Affordances in Transitioning from Analog to Digital

The ability to analyze, represent and simulate phenomena digitally on a broad-scale today is a result of a series of inovations in hardware, software and computation in the past 40 years since the introduction of the desktop computer in the early 1980s. In this paper, I will present a number of my digital media arts projects that engaged new digital technologies from raster image-processing, to digital scanning, time-based media, multi-linear interaction, sensing devices, databases, and computational algorithmic methods such as artificial neural-networks, self-organizing systems, multi-camera interactions and machine learning to explore the cultural narrative potentials of the evolution of computation and photography, and data visualization.

“Image, Language and Belief in Synthesis” which I presented at the CAA in 1989[1] addressed some of the fundamental issues I perceived at the time at the intersections of the photograph, semiotics, and computational image-processing, as the culture transitioned from camera vision to computation-based machine-vision. The current paper will address how each new technological invention and methodologies since then led to an opportunity to creatively engage with multimedia innovations from the 1980s, and what conceptual, cultural, and aesthetic issues have been at the core of the digital media arts discourse.

[1] Also published in “Computer and Art: Issues of Content” (edited by Terry Gips) in the fall 1990 issue of the CAA Art Journal and later in “Critical Issues in Electronic Media” (edited by Simon Penny), SUNY Press, 1995.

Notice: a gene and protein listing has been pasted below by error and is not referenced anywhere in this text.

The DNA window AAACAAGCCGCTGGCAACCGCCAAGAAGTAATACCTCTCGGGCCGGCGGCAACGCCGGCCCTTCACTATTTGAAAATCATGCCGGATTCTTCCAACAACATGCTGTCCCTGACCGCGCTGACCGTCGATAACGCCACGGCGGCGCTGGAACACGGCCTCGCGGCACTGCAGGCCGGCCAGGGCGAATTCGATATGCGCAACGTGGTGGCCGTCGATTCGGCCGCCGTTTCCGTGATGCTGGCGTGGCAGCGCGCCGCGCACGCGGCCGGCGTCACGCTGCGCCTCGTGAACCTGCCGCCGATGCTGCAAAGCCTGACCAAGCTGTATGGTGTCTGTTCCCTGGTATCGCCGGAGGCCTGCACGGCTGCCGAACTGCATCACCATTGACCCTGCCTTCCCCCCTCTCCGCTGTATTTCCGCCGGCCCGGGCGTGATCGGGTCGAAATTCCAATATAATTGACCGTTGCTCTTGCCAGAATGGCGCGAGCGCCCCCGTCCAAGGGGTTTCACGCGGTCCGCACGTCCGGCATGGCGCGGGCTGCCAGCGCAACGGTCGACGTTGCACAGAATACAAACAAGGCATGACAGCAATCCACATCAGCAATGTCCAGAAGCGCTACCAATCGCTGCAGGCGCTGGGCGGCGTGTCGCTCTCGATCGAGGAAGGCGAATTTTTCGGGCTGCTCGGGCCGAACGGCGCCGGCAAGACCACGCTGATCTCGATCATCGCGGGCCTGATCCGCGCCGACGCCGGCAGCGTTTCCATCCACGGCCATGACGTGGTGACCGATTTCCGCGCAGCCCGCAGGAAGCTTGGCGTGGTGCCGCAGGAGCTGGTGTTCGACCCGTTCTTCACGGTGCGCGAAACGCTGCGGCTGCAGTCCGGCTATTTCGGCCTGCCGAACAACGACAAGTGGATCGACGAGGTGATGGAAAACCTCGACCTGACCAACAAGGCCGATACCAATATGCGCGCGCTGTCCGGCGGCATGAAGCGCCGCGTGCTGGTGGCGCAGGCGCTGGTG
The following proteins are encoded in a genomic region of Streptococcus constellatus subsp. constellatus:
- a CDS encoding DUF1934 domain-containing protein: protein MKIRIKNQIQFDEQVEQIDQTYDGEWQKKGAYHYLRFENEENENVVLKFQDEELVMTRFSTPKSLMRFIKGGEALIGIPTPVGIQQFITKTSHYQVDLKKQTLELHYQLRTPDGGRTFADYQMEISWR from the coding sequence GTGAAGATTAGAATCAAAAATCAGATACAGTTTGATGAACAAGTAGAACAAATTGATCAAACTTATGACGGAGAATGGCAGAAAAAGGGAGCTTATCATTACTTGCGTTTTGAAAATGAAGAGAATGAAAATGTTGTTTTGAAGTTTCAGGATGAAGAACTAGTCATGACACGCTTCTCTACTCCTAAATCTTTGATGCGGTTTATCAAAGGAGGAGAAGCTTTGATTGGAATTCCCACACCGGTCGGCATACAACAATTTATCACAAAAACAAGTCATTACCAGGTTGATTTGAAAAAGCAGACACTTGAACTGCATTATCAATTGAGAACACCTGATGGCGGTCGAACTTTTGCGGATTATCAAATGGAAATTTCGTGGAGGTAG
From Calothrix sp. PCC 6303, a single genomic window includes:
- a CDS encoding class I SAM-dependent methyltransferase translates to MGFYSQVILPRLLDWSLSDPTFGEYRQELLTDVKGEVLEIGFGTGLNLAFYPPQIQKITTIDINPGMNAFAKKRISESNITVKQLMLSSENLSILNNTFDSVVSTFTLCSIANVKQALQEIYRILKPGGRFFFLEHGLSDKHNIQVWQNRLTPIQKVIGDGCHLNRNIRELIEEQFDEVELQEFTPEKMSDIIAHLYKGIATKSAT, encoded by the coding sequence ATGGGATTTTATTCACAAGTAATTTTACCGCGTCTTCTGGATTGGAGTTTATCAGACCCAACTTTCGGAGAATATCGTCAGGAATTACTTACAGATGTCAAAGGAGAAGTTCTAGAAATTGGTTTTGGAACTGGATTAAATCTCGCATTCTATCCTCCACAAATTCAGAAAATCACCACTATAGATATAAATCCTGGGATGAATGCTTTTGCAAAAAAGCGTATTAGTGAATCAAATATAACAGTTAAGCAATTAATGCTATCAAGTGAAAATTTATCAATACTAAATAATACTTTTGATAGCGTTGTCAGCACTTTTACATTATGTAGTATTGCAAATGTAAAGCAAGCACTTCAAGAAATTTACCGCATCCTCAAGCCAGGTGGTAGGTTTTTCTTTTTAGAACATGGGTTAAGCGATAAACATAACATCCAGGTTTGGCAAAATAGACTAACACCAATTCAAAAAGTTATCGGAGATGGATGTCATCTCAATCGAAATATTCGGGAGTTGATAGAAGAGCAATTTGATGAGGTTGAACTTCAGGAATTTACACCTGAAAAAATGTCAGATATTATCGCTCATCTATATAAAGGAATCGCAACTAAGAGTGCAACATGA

George Legrady is a media artist working in photography and digital media installations. Born in Budapest, he carries both Canadian and US passports. His work has been exhibited in installations at the Centre Pompidou, Paris; Haus der Kunst, Munich; ZKM, Karlsruhe; Musée de beaux-arts, Brussels; National Gallery of Canada; PS1/MOMA; MOCA Taipei; Chronus Art Center, Shanghai: Kiasma, Helsinki; National Gallery Prague; International Book Fair, Bogota; and numerous other places. 

His work has been supported by a Guggenheim Fellowship, Creative Capital Foundation, National Science Foundation, National Endowment of the Arts, and the Canada Council for the Arts. His works are in numerous museums collections such as the Whitney Museum of American Art, Los Angeles County Museum of Art, the San Francisco Museum of Art, National Gallery of Canada, Santa Barbara Museum of Art, and others. 

He is distinguished professor in digital media at the University of California, Santa Barbara, and directs the Experimental Visualization Lab in the doctoral Media Arts & Technology program. Additional information can be found at www.georgelegrady.comhttps://en.wikipedia.org/wiki/George_Legrady